Diverting from the economic and labour benefits (in the eyes of companies) consumerism yielded from the pandemic, many shoppers have begun to purchase more ethically. BBC’s Katherine Latham reports that ‘the US organic markets’ sales rose to an overall $252 billion’. Though many question the true ethics behind organic farming – whether a product is organic or not – this reveals the dramatic shift in consumer thinking: buying and cooking more organic, healthy products leads to a stronger immune system. At the peak of the pandemic, 60% of consumers reported they were making more environmentally ethical choices regarding purchases. 

The pandemic not only shifted consumers to have a more healthy, ethical mindset; but has also sparked urgency in revisiting one’s closet. Over the years consumers have become more aware of the mistreatment of factory workers and animals in mass clothing production. Only years ago, Forever21 filed for bankruptcy and it emerged they were underpaying their workers. According to The Tartan, the U.S. Labour Department investigated the sweatshop giant and discovered they were paying their workers less than $4 an hour and $7 on average, $15 being the minimum wage in Los Angeles, where their headquarters and investigated factories were located. With this, times are changing, especially in the fashion world. Teen Vogue’s Laura Pitcher mentions that with the spark of the pandemic, racial injustice, and climate change, now is the time to become a more conscious shopper: evaluating who is making the clothing and where such garments are coming from. Clothing production accounts for 10% of human-produced carbon emissions, 150 million workers from lower-income countries lay risk of termination and exploitation, and the fashion industry itself is historically white-run and lacks in diversity. Pitcher’s points emphasize the importance of acknowledging the industry’s need for change. Such change stemming from fashion consumers need to advocate through shopping habits. Shantrelle P. Lewis defines a good shopper: “Being a good shopper is knowing exactly where and whom you are supporting whenever you purchase something. Are the owners doing good in the world?” Recently, during the U.S. Presidential Inauguration, Kamala Harris wore Pyer Moss, an up-and-coming black Haitian designer. Kamala’s ethical choice was simple: she chose a designer of colour who transformed his studio into a donation centre, donating $5,000 towards PPE and raised $50,000 for minority and women-run businesses surviving during the pandemic. Recognising where people of influence can support smaller and more ethical designers is precisely what Lewis is talking about: know the audience, know the designer, know the brand.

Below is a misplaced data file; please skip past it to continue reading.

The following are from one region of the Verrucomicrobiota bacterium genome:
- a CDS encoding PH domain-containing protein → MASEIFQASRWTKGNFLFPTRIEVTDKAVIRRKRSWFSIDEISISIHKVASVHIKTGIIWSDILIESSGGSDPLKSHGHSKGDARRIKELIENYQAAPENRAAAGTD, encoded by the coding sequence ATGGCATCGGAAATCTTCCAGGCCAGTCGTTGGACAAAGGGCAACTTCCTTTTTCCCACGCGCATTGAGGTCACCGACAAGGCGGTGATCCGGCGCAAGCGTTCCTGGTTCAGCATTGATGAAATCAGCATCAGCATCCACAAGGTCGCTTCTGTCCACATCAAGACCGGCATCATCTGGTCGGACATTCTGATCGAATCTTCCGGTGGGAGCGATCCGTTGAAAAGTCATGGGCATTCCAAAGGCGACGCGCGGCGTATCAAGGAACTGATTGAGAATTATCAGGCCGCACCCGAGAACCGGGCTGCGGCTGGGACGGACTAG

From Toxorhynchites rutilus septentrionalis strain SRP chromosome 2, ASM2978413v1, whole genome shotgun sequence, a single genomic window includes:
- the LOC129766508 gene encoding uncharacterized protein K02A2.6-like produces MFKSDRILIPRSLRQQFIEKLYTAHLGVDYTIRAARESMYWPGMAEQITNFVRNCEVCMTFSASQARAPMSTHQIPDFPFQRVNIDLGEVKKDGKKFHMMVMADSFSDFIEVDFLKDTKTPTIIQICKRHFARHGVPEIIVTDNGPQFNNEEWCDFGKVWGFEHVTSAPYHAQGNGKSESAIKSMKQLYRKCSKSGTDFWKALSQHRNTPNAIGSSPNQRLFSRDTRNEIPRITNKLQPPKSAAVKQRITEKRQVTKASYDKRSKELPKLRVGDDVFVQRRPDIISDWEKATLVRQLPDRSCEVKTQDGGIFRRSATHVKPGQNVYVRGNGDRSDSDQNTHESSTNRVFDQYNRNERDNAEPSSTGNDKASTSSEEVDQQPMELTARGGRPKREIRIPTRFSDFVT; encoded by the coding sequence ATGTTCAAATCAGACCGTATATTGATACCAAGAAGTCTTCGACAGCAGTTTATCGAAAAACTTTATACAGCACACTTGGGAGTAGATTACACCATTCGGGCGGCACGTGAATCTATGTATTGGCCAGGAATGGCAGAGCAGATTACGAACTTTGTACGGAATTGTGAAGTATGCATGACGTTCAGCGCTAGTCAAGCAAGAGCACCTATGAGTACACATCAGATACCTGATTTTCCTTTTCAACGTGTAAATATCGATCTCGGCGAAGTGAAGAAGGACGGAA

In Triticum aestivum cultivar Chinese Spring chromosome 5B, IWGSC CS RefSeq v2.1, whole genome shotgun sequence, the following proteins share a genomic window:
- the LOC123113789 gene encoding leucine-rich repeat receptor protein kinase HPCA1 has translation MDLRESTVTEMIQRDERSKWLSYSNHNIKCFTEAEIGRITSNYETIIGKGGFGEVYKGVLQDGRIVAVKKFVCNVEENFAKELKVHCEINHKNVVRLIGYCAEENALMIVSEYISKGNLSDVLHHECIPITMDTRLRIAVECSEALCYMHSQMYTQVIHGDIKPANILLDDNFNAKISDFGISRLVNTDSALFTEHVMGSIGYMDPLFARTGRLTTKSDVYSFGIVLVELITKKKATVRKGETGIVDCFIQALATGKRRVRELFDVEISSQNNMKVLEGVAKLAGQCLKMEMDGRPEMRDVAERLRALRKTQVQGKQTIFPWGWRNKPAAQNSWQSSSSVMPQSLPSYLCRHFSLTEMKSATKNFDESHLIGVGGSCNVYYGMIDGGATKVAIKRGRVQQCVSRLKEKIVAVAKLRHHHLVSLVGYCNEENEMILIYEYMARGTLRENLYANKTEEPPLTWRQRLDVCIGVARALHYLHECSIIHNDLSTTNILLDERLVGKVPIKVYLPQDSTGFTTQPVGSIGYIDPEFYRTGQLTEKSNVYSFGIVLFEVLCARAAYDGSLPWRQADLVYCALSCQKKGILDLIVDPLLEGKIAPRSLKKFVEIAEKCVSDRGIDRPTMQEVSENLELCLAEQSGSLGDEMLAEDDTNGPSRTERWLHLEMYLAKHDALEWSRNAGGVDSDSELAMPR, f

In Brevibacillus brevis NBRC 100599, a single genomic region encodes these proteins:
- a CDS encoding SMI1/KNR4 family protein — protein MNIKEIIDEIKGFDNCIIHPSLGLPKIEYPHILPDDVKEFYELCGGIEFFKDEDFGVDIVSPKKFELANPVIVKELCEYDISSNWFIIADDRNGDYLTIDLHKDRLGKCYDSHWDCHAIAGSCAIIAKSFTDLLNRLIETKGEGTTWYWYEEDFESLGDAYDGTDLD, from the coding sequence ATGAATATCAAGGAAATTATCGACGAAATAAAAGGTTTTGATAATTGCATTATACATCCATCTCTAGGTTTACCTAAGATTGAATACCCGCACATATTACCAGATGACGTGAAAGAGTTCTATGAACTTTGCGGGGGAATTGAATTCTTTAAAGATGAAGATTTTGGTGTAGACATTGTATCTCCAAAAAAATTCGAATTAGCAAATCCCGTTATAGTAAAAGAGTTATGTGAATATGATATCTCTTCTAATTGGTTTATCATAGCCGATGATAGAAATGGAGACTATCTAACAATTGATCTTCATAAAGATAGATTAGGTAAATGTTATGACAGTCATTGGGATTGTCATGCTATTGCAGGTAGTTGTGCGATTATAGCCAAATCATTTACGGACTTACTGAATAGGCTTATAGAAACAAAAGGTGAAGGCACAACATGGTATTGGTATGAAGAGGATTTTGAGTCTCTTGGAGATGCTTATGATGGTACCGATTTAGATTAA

With awareness amongst consumers increasing regarding their fashion and food choices, according to McKinsey, 88% believe there is much importance on reducing pollution (how products are made and delivered), and 57% have changed their lifestyles to become more environmentally conscious. 60% of consumers even go out of their ways to recycle and acquire environmentally friendly packaging (compostable) products. Some consumers go as far as altering the package of their Amazon purchases (a doable but not straightforward process). According to The Gazette, you can replace plastic packing to paper by contacting and speaking with Amazon’s Customer Services departments. It seems ridiculous that shoppers must jump through hoops to become more sustainable. It even begs debate whether companies should implement these settings on their platforms or implement more sustainable practices entirely. 

Consumerism is evolving: the complexities and layers of our world are becoming pertinent, and consumers play a role in carrying positive change out. Know who and where products originate, and question: “Is the business I support adaptable? Are they paying their workers enough? Who is running the business I support, and do I SUPPORT them?” Whether in your shopping habits or understanding one’s role in consumerism and shopping habits is fundamental to leading positive change.

The views expressed in this article are the author’s own, and may not reflect the opinions of The St Andrews Economist.

Image: Unsplash